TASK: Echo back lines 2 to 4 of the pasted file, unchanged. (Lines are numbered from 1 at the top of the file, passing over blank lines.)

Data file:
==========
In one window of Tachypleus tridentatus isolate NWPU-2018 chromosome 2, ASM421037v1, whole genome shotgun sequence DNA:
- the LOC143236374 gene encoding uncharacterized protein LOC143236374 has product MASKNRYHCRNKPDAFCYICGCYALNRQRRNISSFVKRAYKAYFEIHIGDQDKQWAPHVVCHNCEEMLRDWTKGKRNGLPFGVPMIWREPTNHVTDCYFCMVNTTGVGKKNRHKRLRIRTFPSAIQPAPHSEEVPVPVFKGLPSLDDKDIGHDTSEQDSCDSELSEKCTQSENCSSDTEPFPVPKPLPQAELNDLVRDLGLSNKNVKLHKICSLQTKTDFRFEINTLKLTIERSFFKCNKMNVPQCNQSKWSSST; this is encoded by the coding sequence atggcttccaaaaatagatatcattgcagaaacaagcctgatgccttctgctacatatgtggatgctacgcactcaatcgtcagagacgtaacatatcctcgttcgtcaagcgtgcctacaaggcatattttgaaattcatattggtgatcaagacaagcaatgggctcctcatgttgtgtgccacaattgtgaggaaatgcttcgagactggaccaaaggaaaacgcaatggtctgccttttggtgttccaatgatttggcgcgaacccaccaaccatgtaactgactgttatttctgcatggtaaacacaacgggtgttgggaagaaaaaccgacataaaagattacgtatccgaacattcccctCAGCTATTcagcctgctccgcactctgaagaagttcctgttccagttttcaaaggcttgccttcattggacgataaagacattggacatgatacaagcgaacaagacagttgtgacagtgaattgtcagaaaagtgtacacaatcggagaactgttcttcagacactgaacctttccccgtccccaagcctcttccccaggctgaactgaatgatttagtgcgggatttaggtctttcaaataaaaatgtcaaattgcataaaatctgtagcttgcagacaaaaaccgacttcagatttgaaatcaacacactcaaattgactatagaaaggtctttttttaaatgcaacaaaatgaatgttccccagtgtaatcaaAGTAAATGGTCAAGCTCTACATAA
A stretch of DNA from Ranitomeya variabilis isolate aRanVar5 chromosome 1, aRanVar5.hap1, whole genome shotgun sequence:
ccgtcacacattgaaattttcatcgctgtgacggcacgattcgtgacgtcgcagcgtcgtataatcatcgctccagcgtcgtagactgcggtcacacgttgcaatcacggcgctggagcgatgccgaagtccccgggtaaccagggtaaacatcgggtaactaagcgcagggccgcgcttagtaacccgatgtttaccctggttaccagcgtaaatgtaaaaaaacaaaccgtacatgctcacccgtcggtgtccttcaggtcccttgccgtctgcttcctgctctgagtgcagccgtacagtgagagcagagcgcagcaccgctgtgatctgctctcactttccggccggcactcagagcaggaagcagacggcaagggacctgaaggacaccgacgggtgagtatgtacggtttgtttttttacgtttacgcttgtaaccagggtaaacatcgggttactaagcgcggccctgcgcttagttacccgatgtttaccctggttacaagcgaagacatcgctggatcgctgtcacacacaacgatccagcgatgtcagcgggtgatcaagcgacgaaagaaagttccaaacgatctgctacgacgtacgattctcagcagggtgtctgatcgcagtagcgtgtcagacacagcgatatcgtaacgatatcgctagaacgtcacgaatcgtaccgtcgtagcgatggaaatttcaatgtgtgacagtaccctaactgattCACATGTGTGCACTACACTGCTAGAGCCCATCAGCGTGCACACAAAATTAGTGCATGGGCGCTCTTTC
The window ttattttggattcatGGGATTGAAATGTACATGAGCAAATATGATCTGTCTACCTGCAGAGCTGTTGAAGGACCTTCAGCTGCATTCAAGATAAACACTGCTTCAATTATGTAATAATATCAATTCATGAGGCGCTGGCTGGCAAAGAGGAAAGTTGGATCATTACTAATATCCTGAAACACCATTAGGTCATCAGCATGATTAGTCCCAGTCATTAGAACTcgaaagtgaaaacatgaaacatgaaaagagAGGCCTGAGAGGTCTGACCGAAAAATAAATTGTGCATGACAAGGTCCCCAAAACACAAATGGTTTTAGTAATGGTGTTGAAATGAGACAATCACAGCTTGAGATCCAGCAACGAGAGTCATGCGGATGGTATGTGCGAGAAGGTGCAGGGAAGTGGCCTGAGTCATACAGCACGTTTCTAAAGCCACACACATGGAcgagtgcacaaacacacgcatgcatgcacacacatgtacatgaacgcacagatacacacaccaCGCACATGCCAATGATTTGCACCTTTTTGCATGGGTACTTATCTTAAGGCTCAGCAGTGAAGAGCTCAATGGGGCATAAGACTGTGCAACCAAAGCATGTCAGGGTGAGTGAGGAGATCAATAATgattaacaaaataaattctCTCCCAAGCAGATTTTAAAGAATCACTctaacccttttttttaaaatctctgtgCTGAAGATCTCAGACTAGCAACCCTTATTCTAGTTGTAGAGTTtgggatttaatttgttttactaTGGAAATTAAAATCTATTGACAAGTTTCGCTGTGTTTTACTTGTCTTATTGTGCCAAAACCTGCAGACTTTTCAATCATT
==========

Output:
- the LOC143236374 gene encoding uncharacterized protein LOC143236374 has product MASKNRYHCRNKPDAFCYICGCYALNRQRRNISSFVKRAYKAYFEIHIGDQDKQWAPHVVCHNCEEMLRDWTKGKRNGLPFGVPMIWREPTNHVTDCYFCMVNTTGVGKKNRHKRLRIRTFPSAIQPAPHSEEVPVPVFKGLPSLDDKDIGHDTSEQDSCDSELSEKCTQSENCSSDTEPFPVPKPLPQAELNDLVRDLGLSNKNVKLHKICSLQTKTDFRFEINTLKLTIERSFFKCNKMNVPQCNQSKWSSST; this is encoded by the coding sequence atggcttccaaaaatagatatcattgcagaaacaagcctgatgccttctgctacatatgtggatgctacgcactcaatcgtcagagacgtaacatatcctcgttcgtcaagcgtgcctacaaggcatattttgaaattcatattggtgatcaagacaagcaatgggctcctcatgttgtgtgccacaattgtgaggaaatgcttcgagactggaccaaaggaaaacgcaatggtctgccttttggtgttccaatgatttggcgcgaacccaccaaccatgtaactgactgttatttctgcatggtaaacacaacgggtgttgggaagaaaaaccgacataaaagattacgtatccgaacattcccctCAGCTATTcagcctgctccgcactctgaagaagttcctgttccagttttcaaaggcttgccttcattggacgataaagacattggacatgatacaagcgaacaagacagttgtgacagtgaattgtcagaaaagtgtacacaatcggagaactgttcttcagacactgaacctttccccgtccccaagcctcttccccaggctgaactgaatgatttagtgcgggatttaggtctttcaaataaaaatgtcaaattgcataaaatctgtagcttgcagacaaaaaccgacttcagatttgaaatcaacacactcaaattgactatagaaaggtctttttttaaatgcaacaaaatgaatgttccccagtgtaatcaaAGTAAATGGTCAAGCTCTACATAA
A stretch of DNA from Ranitomeya variabilis isolate aRanVar5 chromosome 1, aRanVar5.hap1, whole genome shotgun sequence:
ccgtcacacattgaaattttcatcgctgtgacggcacgattcgtgacgtcgcagcgtcgtataatcatcgctccagcgtcgtagactgcggtcacacgttgcaatcacggcgctggagcgatgccgaagtccccgggtaaccagggtaaacatcgggtaactaagcgcagggccgcgcttagtaacccgatgtttaccctggttaccagcgtaaatgtaaaaaaacaaaccgtacatgctcacccgtcggtgtccttcaggtcccttgccgtctgcttcctgctctgagtgcagccgtacagtgagagcagagcgcagcaccgctgtgatctgctctcactttccggccggcactcagagcaggaagcagacggcaagggacctgaaggacaccgacgggtgagtatgtacggtttgtttttttacgtttacgcttgtaaccagggtaaacatcgggttactaagcgcggccctgcgcttagttacccgatgtttaccctggttacaagcgaagacatcgctggatcgctgtcacacacaacgatccagcgatgtcagcgggtgatcaagcgacgaaagaaagttccaaacgatctgctacgacgtacgattctcagcagggtgtctgatcgcagtagcgtgtcagacacagcgatatcgtaacgatatcgctagaacgtcacgaatcgtaccgtcgtagcgatggaaatttcaatgtgtgacagtaccctaactgattCACATGTGTGCACTACACTGCTAGAGCCCATCAGCGTGCACACAAAATTAGTGCATGGGCGCTCTTTC